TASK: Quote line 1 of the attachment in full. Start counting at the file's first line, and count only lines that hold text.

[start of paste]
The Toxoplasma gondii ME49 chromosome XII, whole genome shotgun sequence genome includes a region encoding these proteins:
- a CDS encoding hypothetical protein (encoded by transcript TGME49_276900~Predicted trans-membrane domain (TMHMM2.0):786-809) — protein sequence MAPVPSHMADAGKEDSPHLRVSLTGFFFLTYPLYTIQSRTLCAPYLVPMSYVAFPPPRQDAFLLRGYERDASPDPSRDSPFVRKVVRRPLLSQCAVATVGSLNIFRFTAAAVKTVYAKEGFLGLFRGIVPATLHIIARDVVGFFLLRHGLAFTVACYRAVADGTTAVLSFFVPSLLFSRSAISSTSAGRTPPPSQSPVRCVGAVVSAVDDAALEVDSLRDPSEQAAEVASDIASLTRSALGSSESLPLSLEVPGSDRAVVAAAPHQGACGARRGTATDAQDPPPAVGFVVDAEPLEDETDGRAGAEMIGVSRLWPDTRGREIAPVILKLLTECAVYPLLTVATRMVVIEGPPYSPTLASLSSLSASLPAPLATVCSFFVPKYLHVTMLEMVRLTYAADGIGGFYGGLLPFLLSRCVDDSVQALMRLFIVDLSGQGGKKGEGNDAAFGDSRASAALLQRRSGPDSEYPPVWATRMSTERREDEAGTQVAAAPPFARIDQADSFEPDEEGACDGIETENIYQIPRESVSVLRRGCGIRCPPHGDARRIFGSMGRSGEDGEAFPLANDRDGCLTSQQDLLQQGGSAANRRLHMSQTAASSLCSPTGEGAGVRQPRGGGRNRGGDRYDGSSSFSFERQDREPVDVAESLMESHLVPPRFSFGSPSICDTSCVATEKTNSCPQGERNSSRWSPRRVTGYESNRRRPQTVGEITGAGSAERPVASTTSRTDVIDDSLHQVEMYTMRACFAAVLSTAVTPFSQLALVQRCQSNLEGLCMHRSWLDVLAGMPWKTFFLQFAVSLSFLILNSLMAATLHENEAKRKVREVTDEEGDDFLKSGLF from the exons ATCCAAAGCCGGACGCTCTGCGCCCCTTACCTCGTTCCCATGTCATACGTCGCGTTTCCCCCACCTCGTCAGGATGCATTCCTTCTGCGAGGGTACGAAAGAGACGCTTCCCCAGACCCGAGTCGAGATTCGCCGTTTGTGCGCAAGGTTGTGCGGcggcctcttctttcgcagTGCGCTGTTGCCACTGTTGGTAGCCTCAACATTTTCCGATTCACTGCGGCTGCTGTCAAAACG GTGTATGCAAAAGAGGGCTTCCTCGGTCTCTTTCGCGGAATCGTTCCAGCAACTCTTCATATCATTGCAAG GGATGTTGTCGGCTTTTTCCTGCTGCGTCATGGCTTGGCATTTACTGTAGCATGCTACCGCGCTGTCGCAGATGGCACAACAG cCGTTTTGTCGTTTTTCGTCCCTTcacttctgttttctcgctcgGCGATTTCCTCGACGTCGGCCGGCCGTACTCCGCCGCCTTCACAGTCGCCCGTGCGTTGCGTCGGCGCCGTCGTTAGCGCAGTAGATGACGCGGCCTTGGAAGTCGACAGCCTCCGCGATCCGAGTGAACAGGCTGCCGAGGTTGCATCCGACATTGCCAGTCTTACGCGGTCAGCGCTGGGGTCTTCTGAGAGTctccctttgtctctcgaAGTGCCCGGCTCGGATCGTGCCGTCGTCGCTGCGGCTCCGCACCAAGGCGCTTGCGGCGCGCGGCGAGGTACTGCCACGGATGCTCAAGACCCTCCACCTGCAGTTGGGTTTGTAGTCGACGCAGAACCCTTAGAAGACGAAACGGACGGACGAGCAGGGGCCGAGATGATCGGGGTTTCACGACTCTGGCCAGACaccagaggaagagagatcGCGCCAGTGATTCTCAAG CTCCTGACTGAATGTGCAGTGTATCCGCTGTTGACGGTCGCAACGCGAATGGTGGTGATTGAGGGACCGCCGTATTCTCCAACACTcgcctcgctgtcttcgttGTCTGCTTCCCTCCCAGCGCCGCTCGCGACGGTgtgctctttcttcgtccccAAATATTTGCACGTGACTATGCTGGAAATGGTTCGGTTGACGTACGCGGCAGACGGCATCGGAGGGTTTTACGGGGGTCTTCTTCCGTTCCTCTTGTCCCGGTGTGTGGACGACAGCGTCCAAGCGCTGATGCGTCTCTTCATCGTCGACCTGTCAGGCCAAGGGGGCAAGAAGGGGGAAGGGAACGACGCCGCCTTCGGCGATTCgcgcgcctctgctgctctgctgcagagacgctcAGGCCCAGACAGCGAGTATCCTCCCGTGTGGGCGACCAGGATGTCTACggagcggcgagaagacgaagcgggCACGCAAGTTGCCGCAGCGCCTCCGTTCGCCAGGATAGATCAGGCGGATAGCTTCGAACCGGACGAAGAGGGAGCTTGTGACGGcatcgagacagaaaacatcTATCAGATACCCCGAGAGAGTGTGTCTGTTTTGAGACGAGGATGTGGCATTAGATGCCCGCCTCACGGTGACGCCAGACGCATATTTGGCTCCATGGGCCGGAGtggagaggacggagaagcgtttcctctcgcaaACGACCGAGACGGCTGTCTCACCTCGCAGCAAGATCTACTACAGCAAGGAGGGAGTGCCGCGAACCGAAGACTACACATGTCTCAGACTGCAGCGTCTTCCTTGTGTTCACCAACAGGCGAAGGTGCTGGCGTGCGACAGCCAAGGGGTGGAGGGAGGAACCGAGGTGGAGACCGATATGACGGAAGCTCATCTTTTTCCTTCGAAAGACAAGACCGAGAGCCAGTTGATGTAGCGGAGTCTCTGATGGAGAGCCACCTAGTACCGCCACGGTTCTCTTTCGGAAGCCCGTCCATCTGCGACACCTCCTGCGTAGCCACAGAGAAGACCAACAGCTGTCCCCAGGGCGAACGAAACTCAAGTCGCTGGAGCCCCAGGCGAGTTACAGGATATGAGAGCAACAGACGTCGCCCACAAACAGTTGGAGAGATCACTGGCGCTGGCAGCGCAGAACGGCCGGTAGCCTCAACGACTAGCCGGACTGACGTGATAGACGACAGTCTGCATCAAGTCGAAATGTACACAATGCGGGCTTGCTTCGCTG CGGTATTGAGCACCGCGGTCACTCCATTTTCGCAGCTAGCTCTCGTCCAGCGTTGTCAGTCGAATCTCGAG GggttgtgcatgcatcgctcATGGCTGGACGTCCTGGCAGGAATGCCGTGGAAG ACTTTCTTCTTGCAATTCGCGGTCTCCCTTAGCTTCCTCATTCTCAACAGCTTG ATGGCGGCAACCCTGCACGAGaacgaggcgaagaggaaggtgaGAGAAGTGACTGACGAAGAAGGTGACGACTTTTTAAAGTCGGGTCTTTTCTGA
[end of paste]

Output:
The Toxoplasma gondii ME49 chromosome XII, whole genome shotgun sequence genome includes a region encoding these proteins: